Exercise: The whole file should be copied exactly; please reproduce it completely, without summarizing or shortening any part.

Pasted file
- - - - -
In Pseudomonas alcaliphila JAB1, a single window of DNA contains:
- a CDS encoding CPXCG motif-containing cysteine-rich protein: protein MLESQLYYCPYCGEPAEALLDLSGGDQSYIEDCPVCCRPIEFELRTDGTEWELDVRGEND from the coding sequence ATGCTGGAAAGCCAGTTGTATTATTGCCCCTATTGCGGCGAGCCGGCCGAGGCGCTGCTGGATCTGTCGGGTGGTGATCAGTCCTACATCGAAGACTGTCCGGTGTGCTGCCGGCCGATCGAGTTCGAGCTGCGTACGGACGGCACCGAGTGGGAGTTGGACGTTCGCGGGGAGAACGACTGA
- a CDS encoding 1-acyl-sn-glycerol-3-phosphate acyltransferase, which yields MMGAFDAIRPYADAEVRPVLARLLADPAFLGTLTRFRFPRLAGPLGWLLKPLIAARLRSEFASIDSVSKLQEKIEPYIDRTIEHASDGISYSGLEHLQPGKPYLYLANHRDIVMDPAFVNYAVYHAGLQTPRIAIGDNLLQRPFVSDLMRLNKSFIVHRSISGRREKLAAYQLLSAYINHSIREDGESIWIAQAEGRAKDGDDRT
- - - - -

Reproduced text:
In Pseudomonas alcaliphila JAB1, a single window of DNA contains:
- a CDS encoding CPXCG motif-containing cysteine-rich protein: protein MLESQLYYCPYCGEPAEALLDLSGGDQSYIEDCPVCCRPIEFELRTDGTEWELDVRGEND from the coding sequence ATGCTGGAAAGCCAGTTGTATTATTGCCCCTATTGCGGCGAGCCGGCCGAGGCGCTGCTGGATCTGTCGGGTGGTGATCAGTCCTACATCGAAGACTGTCCGGTGTGCTGCCGGCCGATCGAGTTCGAGCTGCGTACGGACGGCACCGAGTGGGAGTTGGACGTTCGCGGGGAGAACGACTGA
- a CDS encoding 1-acyl-sn-glycerol-3-phosphate acyltransferase, which yields MMGAFDAIRPYADAEVRPVLARLLADPAFLGTLTRFRFPRLAGPLGWLLKPLIAARLRSEFASIDSVSKLQEKIEPYIDRTIEHASDGISYSGLEHLQPGKPYLYLANHRDIVMDPAFVNYAVYHAGLQTPRIAIGDNLLQRPFVSDLMRLNKSFIVHRSISGRREKLAAYQLLSAYINHSIREDGESIWIAQAEGRAKDGDDRT